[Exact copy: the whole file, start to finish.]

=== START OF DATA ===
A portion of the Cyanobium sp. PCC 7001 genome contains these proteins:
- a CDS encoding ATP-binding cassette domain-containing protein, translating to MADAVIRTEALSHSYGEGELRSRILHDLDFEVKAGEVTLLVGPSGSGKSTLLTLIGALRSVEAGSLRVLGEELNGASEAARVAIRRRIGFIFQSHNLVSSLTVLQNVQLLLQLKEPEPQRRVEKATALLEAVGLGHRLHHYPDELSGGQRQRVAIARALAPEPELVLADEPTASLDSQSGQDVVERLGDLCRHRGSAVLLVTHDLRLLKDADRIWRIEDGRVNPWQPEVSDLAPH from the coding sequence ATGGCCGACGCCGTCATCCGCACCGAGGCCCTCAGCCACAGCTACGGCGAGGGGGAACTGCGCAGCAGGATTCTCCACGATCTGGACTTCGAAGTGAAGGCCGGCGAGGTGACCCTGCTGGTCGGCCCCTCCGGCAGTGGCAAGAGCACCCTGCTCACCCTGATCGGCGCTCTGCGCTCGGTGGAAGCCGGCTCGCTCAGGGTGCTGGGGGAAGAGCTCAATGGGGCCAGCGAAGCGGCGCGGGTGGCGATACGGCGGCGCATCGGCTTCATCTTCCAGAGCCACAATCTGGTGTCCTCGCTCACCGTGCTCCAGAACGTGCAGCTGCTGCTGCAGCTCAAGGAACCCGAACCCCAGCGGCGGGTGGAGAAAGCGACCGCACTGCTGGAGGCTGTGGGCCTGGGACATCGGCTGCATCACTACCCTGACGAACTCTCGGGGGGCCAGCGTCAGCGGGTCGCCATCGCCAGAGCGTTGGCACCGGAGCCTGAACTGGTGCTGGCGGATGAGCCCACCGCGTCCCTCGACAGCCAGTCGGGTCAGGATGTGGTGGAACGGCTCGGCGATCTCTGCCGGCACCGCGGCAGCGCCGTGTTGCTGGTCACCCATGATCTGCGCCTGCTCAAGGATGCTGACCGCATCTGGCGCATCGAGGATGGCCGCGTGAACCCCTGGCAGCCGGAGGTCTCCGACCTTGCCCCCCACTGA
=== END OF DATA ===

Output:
A portion of the Cyanobium sp. PCC 7001 genome contains these proteins:
- a CDS encoding ATP-binding cassette domain-containing protein, translating to MADAVIRTEALSHSYGEGELRSRILHDLDFEVKAGEVTLLVGPSGSGKSTLLTLIGALRSVEAGSLRVLGEELNGASEAARVAIRRRIGFIFQSHNLVSSLTVLQNVQLLLQLKEPEPQRRVEKATALLEAVGLGHRLHHYPDELSGGQRQRVAIARALAPEPELVLADEPTASLDSQSGQDVVERLGDLCRHRGSAVLLVTHDLRLLKDADRIWRIEDGRVNPWQPEVSDLAPH from the coding sequence ATGGCCGACGCCGTCATCCGCACCGAGGCCCTCAGCCACAGCTACGGCGAGGGGGAACTGCGCAGCAGGATTCTCCACGATCTGGACTTCGAAGTGAAGGCCGGCGAGGTGACCCTGCTGGTCGGCCCCTCCGGCAGTGGCAAGAGCACCCTGCTCACCCTGATCGGCGCTCTGCGCTCGGTGGAAGCCGGCTCGCTCAGGGTGCTGGGGGAAGAGCTCAATGGGGCCAGCGAAGCGGCGCGGGTGGCGATACGGCGGCGCATCGGCTTCATCTTCCAGAGCCACAATCTGGTGTCCTCGCTCACCGTGCTCCAGAACGTGCAGCTGCTGCTGCAGCTCAAGGAACCCGAACCCCAGCGGCGGGTGGAGAAAGCGACCGCACTGCTGGAGGCTGTGGGCCTGGGACATCGGCTGCATCACTACCCTGACGAACTCTCGGGGGGCCAGCGTCAGCGGGTCGCCATCGCCAGAGCGTTGGCACCGGAGCCTGAACTGGTGCTGGCGGATGAGCCCACCGCGTCCCTCGACAGCCAGTCGGGTCAGGATGTGGTGGAACGGCTCGGCGATCTCTGCCGGCACCGCGGCAGCGCCGTGTTGCTGGTCACCCATGATCTGCGCCTGCTCAAGGATGCTGACCGCATCTGGCGCATCGAGGATGGCCGCGTGAACCCCTGGCAGCCGGAGGTCTCCGACCTTGCCCCCCACTGA